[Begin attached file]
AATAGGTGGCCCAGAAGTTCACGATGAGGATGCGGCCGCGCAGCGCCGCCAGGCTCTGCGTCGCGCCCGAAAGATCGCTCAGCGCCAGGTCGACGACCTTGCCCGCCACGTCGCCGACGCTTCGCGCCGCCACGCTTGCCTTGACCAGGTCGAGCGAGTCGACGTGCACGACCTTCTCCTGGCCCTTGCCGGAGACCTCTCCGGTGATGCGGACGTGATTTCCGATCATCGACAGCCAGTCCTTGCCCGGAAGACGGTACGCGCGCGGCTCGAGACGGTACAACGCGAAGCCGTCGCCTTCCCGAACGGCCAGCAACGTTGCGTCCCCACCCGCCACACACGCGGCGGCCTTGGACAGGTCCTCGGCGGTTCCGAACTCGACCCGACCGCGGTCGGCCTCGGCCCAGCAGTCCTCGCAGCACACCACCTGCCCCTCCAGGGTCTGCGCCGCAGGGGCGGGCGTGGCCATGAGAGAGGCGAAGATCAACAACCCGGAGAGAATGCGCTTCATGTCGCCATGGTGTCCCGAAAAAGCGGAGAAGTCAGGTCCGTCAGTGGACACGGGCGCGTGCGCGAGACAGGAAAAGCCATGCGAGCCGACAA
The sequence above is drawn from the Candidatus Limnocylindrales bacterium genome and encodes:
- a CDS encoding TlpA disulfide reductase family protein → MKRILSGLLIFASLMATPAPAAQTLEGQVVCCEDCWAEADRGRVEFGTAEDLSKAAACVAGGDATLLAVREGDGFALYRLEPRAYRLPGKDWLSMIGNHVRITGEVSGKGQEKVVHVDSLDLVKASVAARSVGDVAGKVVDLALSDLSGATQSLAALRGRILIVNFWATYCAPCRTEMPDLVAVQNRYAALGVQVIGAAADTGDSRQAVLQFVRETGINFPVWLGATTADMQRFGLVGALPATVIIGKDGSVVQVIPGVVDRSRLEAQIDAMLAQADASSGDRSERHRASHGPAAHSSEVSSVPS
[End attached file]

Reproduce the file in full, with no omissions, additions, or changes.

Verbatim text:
AATAGGTGGCCCAGAAGTTCACGATGAGGATGCGGCCGCGCAGCGCCGCCAGGCTCTGCGTCGCGCCCGAAAGATCGCTCAGCGCCAGGTCGACGACCTTGCCCGCCACGTCGCCGACGCTTCGCGCCGCCACGCTTGCCTTGACCAGGTCGAGCGAGTCGACGTGCACGACCTTCTCCTGGCCCTTGCCGGAGACCTCTCCGGTGATGCGGACGTGATTTCCGATCATCGACAGCCAGTCCTTGCCCGGAAGACGGTACGCGCGCGGCTCGAGACGGTACAACGCGAAGCCGTCGCCTTCCCGAACGGCCAGCAACGTTGCGTCCCCACCCGCCACACACGCGGCGGCCTTGGACAGGTCCTCGGCGGTTCCGAACTCGACCCGACCGCGGTCGGCCTCGGCCCAGCAGTCCTCGCAGCACACCACCTGCCCCTCCAGGGTCTGCGCCGCAGGGGCGGGCGTGGCCATGAGAGAGGCGAAGATCAACAACCCGGAGAGAATGCGCTTCATGTCGCCATGGTGTCCCGAAAAAGCGGAGAAGTCAGGTCCGTCAGTGGACACGGGCGCGTGCGCGAGACAGGAAAAGCCATGCGAGCCGACAA
The sequence above is drawn from the Candidatus Limnocylindrales bacterium genome and encodes:
- a CDS encoding TlpA disulfide reductase family protein → MKRILSGLLIFASLMATPAPAAQTLEGQVVCCEDCWAEADRGRVEFGTAEDLSKAAACVAGGDATLLAVREGDGFALYRLEPRAYRLPGKDWLSMIGNHVRITGEVSGKGQEKVVHVDSLDLVKASVAARSVGDVAGKVVDLALSDLSGATQSLAALRGRILIVNFWATYCAPCRTEMPDLVAVQNRYAALGVQVIGAAADTGDSRQAVLQFVRETGINFPVWLGATTADMQRFGLVGALPATVIIGKDGSVVQVIPGVVDRSRLEAQIDAMLAQADASSGDRSERHRASHGPAAHSSEVSSVPS